Nothing Ordinary Unique Gifts- 10% off one item.
Stokes Family YMCA-Corn hole competition –located beside Mickey & Co
Terry’s Furniture & Firearms Low prices every day.
Time 2 Play (inflatable attractions) will offer a free soda with each paid admission. They are located behind Mickey & Co.
Weiner Meister two hot dogs, chips and a drink for $5.50
If you are a farmer in Stokes County or the surrounding area and are looking for a way to expand your market, Lowes Foods will be providing information on how to sell to their company. See information below for more details.
February 9, 2012
Dear Valued North Carolina Farmer:
The North Carolina Department of Agriculture and Consumer Services’ Marketing group is hosting Grower Information Sessions with key personnel from the Lowes Foods grocery chain and (MDI) Merchants Distributor being on-hand to provide information direct to North Carolina Growers. The first session is scheduled for February 29th. Growers from counties within close proximity to each session are invited to attend.
The Farmer meetings will be geared towards those farmers/growers that are interested in selling to Lowes Foods and MDI. Topics to be addressed are guidelines that Lowes and MDI require for you, as a farmer, selling to their stores. Lowes Foods Executive Director of Produce and MDI’s Director of Produce will be on hand to address the criteria they require. Examples Include: Liability insurance, Gap Certification, etc. Please do not allow any of these guidelines to keep you from the meeting, as we have designed these meetings to be informative as to these topics. Marketing Horticulture Specialist from our staff will be giving a presentation on how to become Gap Certified and other grower type information. There will be a question and answer session, and possible one-on-one sessions, if time permits. Lunch will be provided by the “Got to be NC” Goodness Grows Program.
Sessions are planned throughout the state covering specific counties at each. Meetings will be held from (9:00am – 3:00pm - Registration beginning at 8:30am) with lunch provided.
• March 28th. Winston Salem Meeting
BB&T Ballpark – Womble Carlyle Room
951 Ballpark Way
Winston Salem, NC 27101 (336) 714-2287
DIRECTIONS TO BB&T BALLPARK
From the West: Merge onto I-40 E. Merge onto I-40 E/US 421 S via exit 188 toward Winston-Salem. Take Broad St. exit. Turn right onto Broad St. and then make a quick left into ballpark entrance.
From the East: Merge onto I-40 W toward US-421 N/Winston-Salem. Merge onto US 421 N. Merge onto I-40W/US-421 N via exit 206 toward Kernersville/Winston-Salem Downtown. Take Peters Creek Parkway exit, Exit 5A. Turn right onto Peters Creek Parkway. Turn right onto Brookstown Ave., then take an immediate right onto Green St.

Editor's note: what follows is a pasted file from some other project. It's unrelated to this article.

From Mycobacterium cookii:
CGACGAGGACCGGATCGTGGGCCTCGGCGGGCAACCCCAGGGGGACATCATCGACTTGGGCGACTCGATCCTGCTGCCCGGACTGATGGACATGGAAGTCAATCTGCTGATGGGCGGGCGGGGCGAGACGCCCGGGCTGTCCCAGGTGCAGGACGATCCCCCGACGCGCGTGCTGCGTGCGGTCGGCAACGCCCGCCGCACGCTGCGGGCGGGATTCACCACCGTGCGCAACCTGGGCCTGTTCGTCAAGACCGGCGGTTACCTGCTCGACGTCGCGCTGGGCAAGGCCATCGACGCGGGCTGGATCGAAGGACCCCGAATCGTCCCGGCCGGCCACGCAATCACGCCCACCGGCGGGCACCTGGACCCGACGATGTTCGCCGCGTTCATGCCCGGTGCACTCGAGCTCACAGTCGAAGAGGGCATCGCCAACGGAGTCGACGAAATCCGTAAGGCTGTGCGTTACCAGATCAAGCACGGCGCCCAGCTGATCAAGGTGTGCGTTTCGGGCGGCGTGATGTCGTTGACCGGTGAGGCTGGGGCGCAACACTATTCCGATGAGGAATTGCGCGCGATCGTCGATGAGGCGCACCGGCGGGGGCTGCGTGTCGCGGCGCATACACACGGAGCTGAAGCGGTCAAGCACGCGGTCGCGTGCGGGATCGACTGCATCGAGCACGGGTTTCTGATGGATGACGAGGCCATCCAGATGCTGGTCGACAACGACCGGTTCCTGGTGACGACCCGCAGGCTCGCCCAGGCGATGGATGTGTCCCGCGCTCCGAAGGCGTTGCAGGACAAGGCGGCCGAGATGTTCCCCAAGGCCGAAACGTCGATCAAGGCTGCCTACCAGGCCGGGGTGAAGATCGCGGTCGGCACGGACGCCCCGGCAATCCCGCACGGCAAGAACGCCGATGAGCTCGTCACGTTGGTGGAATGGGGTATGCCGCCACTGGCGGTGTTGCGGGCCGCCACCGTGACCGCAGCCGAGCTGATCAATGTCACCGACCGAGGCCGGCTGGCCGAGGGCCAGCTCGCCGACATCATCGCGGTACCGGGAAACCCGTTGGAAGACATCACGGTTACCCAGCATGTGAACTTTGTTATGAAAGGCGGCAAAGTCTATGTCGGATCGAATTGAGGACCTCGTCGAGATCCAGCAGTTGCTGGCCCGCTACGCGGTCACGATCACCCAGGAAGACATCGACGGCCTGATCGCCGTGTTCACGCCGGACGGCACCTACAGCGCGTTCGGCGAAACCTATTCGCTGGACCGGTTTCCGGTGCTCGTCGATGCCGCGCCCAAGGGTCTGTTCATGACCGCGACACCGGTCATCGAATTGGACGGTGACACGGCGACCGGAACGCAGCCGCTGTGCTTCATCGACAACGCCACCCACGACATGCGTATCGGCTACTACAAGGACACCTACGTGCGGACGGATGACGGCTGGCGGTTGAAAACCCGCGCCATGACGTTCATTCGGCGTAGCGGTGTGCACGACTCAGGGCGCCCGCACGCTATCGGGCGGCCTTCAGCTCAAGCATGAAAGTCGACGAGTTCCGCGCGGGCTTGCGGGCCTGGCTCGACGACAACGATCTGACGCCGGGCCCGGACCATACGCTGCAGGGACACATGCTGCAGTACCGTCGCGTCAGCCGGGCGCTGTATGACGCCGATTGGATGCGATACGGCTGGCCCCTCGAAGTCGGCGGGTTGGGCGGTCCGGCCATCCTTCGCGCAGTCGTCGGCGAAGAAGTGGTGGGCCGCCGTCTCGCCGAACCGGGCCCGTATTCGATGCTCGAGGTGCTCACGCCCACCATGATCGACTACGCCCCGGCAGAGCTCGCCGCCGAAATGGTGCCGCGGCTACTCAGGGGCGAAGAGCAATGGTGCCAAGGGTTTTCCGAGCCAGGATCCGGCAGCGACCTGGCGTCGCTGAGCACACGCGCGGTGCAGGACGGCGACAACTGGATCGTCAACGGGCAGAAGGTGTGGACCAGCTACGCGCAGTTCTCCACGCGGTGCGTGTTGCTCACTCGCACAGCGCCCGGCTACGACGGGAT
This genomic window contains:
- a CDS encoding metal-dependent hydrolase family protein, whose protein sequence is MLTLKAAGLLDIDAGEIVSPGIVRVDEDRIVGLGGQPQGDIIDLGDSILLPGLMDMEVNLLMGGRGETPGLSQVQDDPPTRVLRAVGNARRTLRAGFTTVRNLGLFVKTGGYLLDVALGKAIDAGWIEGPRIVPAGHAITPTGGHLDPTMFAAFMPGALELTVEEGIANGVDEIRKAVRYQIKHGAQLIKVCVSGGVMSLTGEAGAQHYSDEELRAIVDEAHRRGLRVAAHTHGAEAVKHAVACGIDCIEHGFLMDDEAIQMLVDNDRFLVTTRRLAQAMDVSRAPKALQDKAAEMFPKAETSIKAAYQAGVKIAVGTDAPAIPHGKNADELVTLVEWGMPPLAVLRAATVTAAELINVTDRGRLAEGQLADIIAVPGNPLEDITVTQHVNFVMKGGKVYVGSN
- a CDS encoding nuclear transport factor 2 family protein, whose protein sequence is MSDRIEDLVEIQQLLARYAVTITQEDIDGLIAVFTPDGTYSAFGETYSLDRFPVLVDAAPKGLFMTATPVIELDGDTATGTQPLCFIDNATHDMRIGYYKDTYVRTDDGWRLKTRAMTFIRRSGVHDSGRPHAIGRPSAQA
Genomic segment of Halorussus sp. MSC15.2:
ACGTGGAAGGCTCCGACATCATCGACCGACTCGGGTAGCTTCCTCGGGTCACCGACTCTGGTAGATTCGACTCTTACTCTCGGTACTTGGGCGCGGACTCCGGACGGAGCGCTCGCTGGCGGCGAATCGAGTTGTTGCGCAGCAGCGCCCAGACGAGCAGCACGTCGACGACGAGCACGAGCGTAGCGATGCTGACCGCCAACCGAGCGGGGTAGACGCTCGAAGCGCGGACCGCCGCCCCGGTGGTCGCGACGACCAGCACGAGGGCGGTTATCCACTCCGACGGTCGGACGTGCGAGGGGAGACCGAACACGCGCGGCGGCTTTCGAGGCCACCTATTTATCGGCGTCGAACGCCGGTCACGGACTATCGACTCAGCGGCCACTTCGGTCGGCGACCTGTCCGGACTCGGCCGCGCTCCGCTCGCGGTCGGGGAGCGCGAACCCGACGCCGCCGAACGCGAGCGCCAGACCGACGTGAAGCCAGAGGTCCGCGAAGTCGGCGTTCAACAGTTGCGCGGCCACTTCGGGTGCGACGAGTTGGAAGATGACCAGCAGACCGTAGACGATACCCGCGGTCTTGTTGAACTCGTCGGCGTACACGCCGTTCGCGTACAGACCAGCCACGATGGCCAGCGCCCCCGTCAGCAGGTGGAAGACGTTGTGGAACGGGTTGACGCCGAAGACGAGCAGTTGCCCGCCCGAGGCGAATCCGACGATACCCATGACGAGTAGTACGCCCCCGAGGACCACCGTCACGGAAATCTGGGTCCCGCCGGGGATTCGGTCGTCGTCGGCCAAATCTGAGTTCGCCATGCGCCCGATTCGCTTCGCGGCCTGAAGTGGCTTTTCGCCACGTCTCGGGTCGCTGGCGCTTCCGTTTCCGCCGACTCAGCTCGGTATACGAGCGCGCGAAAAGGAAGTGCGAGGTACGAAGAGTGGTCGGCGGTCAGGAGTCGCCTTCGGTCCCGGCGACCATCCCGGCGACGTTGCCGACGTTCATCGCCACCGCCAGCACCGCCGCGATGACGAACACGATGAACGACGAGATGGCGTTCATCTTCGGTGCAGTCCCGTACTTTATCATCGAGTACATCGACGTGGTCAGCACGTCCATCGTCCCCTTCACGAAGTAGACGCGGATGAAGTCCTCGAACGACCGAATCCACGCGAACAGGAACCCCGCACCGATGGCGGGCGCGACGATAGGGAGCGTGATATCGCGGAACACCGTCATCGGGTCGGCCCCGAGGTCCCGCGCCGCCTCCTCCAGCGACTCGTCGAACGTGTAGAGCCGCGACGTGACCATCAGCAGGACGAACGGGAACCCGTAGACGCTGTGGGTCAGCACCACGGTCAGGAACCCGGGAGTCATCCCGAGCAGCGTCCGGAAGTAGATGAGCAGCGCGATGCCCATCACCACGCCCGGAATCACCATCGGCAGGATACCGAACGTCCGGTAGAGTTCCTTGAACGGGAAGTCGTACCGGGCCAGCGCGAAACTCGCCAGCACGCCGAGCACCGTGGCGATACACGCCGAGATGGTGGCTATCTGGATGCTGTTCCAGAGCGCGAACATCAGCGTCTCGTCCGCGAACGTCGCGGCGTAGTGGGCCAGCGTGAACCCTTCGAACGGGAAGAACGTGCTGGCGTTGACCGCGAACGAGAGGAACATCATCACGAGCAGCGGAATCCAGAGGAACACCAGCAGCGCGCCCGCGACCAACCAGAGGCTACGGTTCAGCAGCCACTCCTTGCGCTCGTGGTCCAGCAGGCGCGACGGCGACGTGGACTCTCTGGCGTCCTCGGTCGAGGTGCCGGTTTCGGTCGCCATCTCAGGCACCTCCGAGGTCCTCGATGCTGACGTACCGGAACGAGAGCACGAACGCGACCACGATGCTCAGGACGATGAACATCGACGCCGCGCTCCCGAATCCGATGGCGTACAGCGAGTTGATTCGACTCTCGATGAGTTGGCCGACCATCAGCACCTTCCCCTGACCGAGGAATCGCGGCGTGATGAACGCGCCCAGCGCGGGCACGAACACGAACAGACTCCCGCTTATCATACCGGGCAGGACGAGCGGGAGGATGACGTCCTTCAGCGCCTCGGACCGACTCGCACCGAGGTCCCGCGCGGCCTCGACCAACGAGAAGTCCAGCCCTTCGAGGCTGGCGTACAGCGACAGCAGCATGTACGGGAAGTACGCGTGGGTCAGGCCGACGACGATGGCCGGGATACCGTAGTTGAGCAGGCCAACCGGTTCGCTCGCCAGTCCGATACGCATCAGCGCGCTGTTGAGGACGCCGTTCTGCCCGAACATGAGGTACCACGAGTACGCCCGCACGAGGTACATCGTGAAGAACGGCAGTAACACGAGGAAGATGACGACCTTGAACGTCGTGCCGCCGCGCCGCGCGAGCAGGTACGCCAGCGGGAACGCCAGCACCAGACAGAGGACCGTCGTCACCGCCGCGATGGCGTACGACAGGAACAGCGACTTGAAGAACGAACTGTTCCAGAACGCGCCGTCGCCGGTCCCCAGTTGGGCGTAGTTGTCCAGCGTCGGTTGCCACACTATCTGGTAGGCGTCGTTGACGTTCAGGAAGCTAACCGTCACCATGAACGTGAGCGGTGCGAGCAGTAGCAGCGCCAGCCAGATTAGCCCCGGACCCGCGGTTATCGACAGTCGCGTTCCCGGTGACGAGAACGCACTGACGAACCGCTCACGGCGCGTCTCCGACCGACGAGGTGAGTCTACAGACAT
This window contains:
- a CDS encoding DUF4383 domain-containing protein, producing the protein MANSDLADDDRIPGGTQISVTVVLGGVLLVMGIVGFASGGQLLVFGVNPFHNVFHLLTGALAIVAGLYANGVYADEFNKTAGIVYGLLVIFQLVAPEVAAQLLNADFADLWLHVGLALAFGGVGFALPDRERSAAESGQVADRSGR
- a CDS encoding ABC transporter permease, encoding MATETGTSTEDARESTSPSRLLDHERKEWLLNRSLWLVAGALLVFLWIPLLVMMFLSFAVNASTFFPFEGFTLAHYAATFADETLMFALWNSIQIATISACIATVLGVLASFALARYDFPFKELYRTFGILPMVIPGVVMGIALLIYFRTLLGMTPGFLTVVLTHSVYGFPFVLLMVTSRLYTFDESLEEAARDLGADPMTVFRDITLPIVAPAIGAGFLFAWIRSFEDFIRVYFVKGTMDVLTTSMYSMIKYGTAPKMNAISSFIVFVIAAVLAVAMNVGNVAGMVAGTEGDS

I found this in my daily reading and thought it was worth sharing. I have always been told that as you start looking back at your life, you never wish you had worked more.
10 Questions That Create Success
Want help focusing on what really matters? Ask yourself these on a daily basis.
Think that success means making lots of money? Think again.
Pictures of dead presidents have never made anybody happy. And how can you be successful if you're not happy? And buying things with that all money isn't much better. A new car, for instance, might tickle your fancy for a day or two–but pride of ownership is temporary.
Real success comes from the quality of your relationships and the emotions that you experience each day. That's where these 10 questions come in.
Ask them at the end of each day and I absolutely guarantee that you'll become more successful. Here they are:
1. Have I made certain that those I love feel loved?
2. Have I done something today that improved the world?
3. Have I conditioned my body to be more strong flexible and resilient?
4. Have I reviewed and honed my plans for the future?
5. Have I acted in private with the same integrity I exhibit in public?
6. Have I avoided unkind words and deeds?
7. Have I accomplished something worthwhile?
8. Have I helped someone less fortunate?
9. Have I collected some wonderful memories?
10. Have I felt grateful for the incredible gift of being alive?
Here's the thing. The questions you ask yourself on a daily basis determine your focus, and your focus determines your results.
These questions force you to focus on what's really important. Take heed of them and rest of your life—especially your work—will quickly fall into place